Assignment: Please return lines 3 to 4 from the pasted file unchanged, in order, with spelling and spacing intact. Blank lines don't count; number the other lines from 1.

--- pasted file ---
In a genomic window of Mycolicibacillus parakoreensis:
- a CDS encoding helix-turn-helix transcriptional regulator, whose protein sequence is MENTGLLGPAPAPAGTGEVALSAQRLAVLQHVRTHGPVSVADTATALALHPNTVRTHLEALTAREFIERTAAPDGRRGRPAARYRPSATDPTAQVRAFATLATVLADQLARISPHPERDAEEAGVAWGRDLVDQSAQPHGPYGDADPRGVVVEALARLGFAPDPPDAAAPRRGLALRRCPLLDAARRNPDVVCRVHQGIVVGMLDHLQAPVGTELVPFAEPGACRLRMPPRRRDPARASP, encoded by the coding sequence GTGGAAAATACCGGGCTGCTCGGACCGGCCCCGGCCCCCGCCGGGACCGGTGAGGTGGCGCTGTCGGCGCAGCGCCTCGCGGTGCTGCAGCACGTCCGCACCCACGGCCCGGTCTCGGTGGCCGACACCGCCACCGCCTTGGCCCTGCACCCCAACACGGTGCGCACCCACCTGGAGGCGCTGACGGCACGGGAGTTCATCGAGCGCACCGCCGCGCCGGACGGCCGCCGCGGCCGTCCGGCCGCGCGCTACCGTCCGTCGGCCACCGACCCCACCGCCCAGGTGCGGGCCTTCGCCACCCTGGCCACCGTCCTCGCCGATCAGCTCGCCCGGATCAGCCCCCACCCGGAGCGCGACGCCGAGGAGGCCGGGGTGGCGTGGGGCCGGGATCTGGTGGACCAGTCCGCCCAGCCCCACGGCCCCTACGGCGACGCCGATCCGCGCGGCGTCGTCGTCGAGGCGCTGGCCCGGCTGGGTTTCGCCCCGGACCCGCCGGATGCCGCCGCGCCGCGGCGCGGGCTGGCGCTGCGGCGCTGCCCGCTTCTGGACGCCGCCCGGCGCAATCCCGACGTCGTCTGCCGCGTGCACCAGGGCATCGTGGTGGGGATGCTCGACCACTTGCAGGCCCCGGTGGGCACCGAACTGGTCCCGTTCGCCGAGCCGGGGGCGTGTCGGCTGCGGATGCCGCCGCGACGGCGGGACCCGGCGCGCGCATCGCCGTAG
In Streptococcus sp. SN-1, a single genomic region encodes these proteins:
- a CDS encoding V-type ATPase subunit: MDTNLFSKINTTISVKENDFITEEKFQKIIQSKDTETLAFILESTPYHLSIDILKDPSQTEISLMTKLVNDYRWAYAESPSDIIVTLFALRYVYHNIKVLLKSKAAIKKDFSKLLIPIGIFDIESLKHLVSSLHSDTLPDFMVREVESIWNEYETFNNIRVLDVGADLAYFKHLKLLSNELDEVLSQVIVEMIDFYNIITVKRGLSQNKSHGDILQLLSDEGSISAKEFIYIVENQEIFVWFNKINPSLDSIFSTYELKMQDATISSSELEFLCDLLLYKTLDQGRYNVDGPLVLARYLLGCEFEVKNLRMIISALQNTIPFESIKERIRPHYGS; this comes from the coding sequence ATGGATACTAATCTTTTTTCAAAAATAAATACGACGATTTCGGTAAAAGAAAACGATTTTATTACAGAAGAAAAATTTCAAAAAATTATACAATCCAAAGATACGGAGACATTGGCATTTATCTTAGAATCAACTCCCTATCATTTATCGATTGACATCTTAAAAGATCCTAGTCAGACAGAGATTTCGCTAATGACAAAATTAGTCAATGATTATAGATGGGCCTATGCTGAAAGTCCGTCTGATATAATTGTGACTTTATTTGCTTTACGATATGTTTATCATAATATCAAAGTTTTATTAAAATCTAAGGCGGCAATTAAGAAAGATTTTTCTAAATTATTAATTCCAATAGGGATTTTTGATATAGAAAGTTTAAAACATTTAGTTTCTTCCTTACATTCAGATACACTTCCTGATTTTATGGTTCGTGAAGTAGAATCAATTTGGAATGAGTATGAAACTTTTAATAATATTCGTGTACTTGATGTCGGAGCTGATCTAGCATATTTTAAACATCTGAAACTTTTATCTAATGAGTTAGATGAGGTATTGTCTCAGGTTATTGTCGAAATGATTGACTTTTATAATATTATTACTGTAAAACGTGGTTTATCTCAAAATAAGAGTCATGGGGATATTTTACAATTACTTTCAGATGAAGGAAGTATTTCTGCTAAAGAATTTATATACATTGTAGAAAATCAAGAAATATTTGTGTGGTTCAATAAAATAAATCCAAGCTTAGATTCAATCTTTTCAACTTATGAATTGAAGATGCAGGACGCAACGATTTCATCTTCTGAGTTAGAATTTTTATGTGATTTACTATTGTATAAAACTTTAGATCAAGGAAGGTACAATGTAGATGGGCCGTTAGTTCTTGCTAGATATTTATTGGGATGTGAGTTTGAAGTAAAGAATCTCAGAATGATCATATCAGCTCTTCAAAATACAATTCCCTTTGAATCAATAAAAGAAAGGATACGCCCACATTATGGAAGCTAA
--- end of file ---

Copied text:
In Streptococcus sp. SN-1, a single genomic region encodes these proteins:
- a CDS encoding V-type ATPase subunit: MDTNLFSKINTTISVKENDFITEEKFQKIIQSKDTETLAFILESTPYHLSIDILKDPSQTEISLMTKLVNDYRWAYAESPSDIIVTLFALRYVYHNIKVLLKSKAAIKKDFSKLLIPIGIFDIESLKHLVSSLHSDTLPDFMVREVESIWNEYETFNNIRVLDVGADLAYFKHLKLLSNELDEVLSQVIVEMIDFYNIITVKRGLSQNKSHGDILQLLSDEGSISAKEFIYIVENQEIFVWFNKINPSLDSIFSTYELKMQDATISSSELEFLCDLLLYKTLDQGRYNVDGPLVLARYLLGCEFEVKNLRMIISALQNTIPFESIKERIRPHYGS; this comes from the coding sequence ATGGATACTAATCTTTTTTCAAAAATAAATACGACGATTTCGGTAAAAGAAAACGATTTTATTACAGAAGAAAAATTTCAAAAAATTATACAATCCAAAGATACGGAGACATTGGCATTTATCTTAGAATCAACTCCCTATCATTTATCGATTGACATCTTAAAAGATCCTAGTCAGACAGAGATTTCGCTAATGACAAAATTAGTCAATGATTATAGATGGGCCTATGCTGAAAGTCCGTCTGATATAATTGTGACTTTATTTGCTTTACGATATGTTTATCATAATATCAAAGTTTTATTAAAATCTAAGGCGGCAATTAAGAAAGATTTTTCTAAATTATTAATTCCAATAGGGATTTTTGATATAGAAAGTTTAAAACATTTAGTTTCTTCCTTACATTCAGATACACTTCCTGATTTTATGGTTCGTGAAGTAGAATCAATTTGGAATGAGTATGAAACTTTTAATAATATTCGTGTACTTGATGTCGGAGCTGATCTAGCATATTTTAAACATCTGAAACTTTTATCTAATGAGTTAGATGAGGTATTGTCTCAGGTTATTGTCGAAATGATTGACTTTTATAATATTATTACTGTAAAACGTGGTTTATCTCAAAATAAGAGTCATGGGGATATTTTACAATTACTTTCAGATGAAGGAAGTATTTCTGCTAAAGAATTTATATACATTGTAGAAAATCAAGAAATATTTGTGTGGTTCAATAAAATAAATCCAAGCTTAGATTCAATCTTTTCAACTTATGAATTGAAGATGCAGGACGCAACGATTTCATCTTCTGAGTTAGAATTTTTATGTGATTTACTATTGTATAAAACTTTAGATCAAGGAAGGTACAATGTAGATGGGCCGTTAGTTCTTGCTAGATATTTATTGGGATGTGAGTTTGAAGTAAAGAATCTCAGAATGATCATATCAGCTCTTCAAAATACAATTCCCTTTGAATCAATAAAAGAAAGGATACGCCCACATTATGGAAGCTAA